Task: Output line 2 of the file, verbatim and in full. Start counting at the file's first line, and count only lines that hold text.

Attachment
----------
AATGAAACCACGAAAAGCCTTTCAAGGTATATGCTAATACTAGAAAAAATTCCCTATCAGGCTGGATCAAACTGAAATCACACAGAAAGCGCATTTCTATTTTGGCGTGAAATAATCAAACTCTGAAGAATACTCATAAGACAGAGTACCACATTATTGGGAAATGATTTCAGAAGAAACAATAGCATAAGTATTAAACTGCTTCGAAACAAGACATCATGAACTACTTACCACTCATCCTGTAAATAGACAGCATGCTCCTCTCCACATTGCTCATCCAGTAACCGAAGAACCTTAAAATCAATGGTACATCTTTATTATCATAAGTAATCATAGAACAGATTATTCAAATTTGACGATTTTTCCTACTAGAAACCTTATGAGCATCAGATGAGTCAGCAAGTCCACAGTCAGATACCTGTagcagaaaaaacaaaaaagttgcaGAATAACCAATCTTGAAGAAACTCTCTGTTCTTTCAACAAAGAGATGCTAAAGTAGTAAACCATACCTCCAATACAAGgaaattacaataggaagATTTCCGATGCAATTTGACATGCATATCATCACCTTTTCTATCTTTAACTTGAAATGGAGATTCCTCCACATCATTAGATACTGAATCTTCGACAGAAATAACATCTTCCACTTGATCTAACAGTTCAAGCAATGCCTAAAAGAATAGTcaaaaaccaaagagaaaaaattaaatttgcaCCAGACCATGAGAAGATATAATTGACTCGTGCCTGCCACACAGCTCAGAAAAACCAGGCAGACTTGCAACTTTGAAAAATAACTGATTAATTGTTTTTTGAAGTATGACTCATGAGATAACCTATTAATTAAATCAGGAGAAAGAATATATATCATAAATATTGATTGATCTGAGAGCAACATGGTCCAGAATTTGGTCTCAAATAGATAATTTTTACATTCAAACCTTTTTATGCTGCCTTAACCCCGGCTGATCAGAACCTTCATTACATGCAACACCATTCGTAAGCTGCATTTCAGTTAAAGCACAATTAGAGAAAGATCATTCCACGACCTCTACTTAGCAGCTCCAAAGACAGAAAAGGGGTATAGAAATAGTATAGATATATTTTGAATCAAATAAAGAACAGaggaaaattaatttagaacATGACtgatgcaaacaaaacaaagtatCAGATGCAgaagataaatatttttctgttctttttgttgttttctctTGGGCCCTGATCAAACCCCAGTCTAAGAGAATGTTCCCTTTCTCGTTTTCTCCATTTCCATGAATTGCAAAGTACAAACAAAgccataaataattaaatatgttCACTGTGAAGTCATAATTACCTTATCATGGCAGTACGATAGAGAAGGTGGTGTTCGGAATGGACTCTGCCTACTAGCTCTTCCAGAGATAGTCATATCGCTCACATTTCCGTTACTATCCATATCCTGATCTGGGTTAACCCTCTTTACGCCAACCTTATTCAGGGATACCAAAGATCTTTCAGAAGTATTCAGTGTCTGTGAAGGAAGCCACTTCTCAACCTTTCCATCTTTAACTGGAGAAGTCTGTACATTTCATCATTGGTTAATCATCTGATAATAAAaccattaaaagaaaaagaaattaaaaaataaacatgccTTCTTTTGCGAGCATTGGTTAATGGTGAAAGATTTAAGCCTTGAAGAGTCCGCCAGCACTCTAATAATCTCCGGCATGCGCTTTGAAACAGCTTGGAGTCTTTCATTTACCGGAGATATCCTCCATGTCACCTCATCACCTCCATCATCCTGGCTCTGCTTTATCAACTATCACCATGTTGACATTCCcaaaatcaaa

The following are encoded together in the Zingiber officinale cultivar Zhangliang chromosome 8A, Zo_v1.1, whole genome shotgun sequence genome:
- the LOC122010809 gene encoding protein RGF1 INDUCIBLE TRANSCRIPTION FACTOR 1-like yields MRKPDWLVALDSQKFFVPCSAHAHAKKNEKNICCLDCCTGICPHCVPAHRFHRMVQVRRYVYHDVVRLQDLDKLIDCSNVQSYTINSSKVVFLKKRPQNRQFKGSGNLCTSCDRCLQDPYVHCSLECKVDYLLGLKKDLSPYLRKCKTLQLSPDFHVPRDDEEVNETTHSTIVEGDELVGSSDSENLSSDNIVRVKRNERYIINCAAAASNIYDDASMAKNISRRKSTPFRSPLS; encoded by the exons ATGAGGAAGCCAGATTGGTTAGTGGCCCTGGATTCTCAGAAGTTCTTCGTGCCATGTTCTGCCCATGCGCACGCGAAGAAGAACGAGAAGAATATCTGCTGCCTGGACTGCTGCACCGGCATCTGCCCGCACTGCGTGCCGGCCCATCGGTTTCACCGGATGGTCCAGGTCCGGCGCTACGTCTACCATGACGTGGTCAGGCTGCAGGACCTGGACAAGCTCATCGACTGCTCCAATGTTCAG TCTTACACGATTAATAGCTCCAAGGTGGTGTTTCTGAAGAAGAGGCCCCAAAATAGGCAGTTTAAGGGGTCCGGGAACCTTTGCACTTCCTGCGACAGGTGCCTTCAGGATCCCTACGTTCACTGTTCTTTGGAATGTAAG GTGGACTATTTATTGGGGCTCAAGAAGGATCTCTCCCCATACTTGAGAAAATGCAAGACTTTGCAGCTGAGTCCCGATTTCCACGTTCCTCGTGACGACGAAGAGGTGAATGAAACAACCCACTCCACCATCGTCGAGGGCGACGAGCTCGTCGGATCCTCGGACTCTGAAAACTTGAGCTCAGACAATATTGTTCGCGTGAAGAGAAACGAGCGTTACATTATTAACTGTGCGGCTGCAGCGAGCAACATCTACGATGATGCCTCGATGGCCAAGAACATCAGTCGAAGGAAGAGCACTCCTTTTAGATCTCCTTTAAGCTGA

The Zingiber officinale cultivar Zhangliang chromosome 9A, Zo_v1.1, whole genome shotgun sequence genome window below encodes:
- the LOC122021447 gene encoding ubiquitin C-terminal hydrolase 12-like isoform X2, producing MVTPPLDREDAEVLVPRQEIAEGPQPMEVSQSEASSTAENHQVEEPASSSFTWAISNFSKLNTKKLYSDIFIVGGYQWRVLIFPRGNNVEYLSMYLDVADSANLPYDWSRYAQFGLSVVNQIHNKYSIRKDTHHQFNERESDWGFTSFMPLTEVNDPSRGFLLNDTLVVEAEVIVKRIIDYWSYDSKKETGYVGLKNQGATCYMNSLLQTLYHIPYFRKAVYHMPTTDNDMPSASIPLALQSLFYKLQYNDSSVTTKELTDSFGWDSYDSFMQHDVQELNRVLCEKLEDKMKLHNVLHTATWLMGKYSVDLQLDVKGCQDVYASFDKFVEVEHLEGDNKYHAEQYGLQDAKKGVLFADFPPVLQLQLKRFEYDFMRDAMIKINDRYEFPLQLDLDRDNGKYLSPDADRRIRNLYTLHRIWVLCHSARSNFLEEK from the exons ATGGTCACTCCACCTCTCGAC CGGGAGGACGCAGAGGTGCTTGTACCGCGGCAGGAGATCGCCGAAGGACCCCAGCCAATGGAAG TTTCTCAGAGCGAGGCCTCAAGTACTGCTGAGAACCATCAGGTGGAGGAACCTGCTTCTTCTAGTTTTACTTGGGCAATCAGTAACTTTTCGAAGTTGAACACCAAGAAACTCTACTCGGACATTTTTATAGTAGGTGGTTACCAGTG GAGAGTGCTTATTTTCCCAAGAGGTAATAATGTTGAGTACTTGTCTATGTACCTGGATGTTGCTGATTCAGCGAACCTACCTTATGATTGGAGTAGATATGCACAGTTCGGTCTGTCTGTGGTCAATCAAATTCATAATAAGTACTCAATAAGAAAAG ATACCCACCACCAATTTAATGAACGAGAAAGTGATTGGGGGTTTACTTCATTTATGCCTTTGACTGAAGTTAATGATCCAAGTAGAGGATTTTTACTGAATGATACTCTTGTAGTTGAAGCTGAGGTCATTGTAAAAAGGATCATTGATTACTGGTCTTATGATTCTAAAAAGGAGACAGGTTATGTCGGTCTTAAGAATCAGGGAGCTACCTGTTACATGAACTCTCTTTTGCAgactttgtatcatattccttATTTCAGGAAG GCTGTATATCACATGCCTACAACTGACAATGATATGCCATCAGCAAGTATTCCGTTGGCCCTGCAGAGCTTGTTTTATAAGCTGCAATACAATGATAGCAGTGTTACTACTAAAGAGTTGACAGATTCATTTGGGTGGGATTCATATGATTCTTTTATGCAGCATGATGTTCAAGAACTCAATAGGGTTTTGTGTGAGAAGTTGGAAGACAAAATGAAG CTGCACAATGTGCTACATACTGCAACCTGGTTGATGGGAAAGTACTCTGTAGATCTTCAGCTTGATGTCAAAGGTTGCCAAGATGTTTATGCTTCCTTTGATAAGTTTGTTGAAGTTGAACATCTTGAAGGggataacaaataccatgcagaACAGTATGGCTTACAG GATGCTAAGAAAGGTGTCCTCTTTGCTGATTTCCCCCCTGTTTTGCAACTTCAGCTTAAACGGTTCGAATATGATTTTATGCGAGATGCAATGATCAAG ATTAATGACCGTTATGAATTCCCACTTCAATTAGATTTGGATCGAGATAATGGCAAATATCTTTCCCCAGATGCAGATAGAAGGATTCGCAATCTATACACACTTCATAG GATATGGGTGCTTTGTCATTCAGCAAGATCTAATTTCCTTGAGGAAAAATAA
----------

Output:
The following are encoded together in the Zingiber officinale cultivar Zhangliang chromosome 8A, Zo_v1.1, whole genome shotgun sequence genome: